During this blog, Dr. Greg Delost will take a deeper dive into one treatment in particular, isotretinoin, most commonly referred to as “Accutane.” (Absorica, Amnesteem, Claravis, Myorisan, Zenatane).
About Dr. Gregory Delost, DO
Dr. Gregory Delost grew up in Youngstown, Ohio and graduated Summa Cum Laude from Gannon University in Erie, Pennsylvania. He completed medical school at Lake Erie College of Osteopathic Medicine. During medical school, his specific research interest was acne and he presented his work at multiple national conferences and published articles in top peer-reviewed journals. He received an award of excellence for one of his acne research papers by the American College of Osteopathic Dermatology. Recently, Dr. Delost gained national attention when CNN featured his acne research.
Additionally, he received the Young Researcher Grant from the Foundation for Osteopathic Dermatology, which supported the construction of a cutaneous lymphoma database encompassing 20 years’ worth of patients. At the end of both medical school and residency, he was recognized with an excellence in research award.
What is Accutane (or Isotretinoin)?
In short, isotretinoin is a medication used to treat severe cases of acne, in most cases cystic or stubborn acne that has not responded to other well-known acne treatments.
This medication works by targeting the sebaceous gland itself, where it works to slow the production of sebum (the oil secreted by these glands) and to make it less sticky, reducing the chances of clogged pores and acne.
Why does one acne medication deserve an entire blog?
Isotretinoin is an extremely effective, but equally controversial medication. There are many unfounded misconceptions about the drug that have not been supported with real-world data.
Sadly, these misconceptions may be enough to scare patients away from using a potentially life-alternating drug that, when used appropriately and diligently, can prevent acne scarring and permanent disfigurement.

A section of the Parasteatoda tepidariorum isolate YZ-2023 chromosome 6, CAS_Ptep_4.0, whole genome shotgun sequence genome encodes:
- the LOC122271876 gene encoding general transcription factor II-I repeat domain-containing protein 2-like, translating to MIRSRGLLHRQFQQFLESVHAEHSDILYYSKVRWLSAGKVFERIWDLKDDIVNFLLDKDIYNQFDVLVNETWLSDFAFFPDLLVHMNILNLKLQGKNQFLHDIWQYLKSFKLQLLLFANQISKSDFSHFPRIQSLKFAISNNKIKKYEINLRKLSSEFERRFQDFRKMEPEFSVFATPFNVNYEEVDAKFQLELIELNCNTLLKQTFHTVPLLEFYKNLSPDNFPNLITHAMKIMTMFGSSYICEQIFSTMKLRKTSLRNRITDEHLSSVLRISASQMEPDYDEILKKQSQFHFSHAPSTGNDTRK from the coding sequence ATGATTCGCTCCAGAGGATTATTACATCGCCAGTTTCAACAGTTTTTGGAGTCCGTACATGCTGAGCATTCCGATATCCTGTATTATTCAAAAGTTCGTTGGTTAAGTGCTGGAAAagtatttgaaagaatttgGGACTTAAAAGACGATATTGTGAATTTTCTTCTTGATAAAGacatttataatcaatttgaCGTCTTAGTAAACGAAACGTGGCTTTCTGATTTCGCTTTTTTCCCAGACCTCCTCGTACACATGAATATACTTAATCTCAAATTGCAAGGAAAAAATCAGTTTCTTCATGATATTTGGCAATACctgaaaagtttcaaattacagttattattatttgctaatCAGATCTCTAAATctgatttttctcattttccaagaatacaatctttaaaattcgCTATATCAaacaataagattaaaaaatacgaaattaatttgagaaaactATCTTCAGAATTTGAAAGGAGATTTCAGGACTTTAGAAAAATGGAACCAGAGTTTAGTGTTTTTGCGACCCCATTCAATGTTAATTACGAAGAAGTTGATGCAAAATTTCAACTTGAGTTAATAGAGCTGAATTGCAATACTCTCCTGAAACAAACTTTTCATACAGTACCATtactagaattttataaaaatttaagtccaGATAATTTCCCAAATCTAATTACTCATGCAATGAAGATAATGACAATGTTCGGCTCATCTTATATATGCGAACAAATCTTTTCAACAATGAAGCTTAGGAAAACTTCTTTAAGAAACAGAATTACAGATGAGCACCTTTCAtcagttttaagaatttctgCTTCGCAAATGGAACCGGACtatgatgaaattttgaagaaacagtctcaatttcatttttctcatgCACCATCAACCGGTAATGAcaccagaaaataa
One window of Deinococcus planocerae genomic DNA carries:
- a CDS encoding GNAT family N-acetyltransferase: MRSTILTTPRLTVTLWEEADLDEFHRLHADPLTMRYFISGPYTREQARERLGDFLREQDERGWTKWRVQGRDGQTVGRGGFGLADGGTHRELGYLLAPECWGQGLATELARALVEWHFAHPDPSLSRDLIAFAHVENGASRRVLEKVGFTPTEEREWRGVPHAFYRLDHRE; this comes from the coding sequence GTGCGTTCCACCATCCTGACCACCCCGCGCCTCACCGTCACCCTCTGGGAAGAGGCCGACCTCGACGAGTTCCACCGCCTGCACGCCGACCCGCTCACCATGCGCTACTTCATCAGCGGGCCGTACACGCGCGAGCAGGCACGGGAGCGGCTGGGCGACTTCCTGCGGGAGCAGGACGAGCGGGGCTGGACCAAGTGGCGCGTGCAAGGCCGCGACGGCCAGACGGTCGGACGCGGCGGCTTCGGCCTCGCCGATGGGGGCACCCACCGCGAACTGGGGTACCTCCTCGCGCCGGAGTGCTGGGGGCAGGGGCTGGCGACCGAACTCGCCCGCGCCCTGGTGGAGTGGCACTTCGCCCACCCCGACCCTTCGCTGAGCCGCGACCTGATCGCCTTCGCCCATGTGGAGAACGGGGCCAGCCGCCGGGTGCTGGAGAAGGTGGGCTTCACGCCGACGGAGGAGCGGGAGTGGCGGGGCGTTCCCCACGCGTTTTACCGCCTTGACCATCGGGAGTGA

As dermatologists, it is never our job to force treatments on patients, even when we think that our patients can potentially benefit.
However, it is our job to take the extra time to provide all of the facts and data during the informed consent process so that medical decisions are based on substantiated facts and not unsubstantiated fears.
“I can live with patients and their parents refusing treatment when they are properly informed, but it is extremely heartbreaking to see a patient have acne scars because the previous clinician did not want to take the extra time to listen to their concerns.”
Who is a candidate for isotretinoin therapy?
Patients with severe nodulocystic acne or even mild or moderate acne that hasn’t responded to conventional treatments are excellent candidates for isotretinoin. The bottom line is that any patient with acne scarring potential should at least be considered.
In the past, isotretinoin used to be thought of as the last resort medication, but now dermatologists are using the medication earlier in the disease course.
Due to the safety concern for the overuse of antibiotics in acne patients, an argument can be made that isotretinoin should be considered first-line treatment for acne.
How does isotretinoin work to stop acne?
The major factors that cause acne involve the skin not being properly shed, increased sebum (oil) production, and bacteria feeding on the oil to cause inflammation.
Isotretinoin targets all three causes by shutting down the sebaceous glands and the bacteria which depend on the oil to cause inflammation.
The medication also helps normalize proper skin shedding, which cuts down on comedones (blackheads and whiteheads) formation.
This all sounds great…
So why does isotretinoin get such a bad reputation?
The majority of the controversy stems from the high likelihood to cause birth defects if a female taking the medication were to become pregnant as well as the inconsistent associations with depression, suicide, and inflammatory bowel disease.
How do you try to prevent pregnancies for patients on isotretinoin?
Isotretinoin is a highly government-regulated medication. All dermatologists, pharmacists, and patients that are involved with isotretinoin must be enrolled in the iPLEDGE program.
Specifically, the iPLEDGE program requires all patients with pregnancy potential to commit to use two forms of contraception one month before starting, during, and one month after treatment.
Additionally, all female patients with pregnancy potential must have two negative pregnancy tests before starting the medication along with additional negative pregnancy tests each month during and one month after treatment.
Unfortunately, unintended pregnancies still happen and it is tragic so we do everything in our power to help prevent them. Finally, it should be reassuring and comforting that patients know that they can safely get pregnant one month after stopping the medication without fear of any birth defects.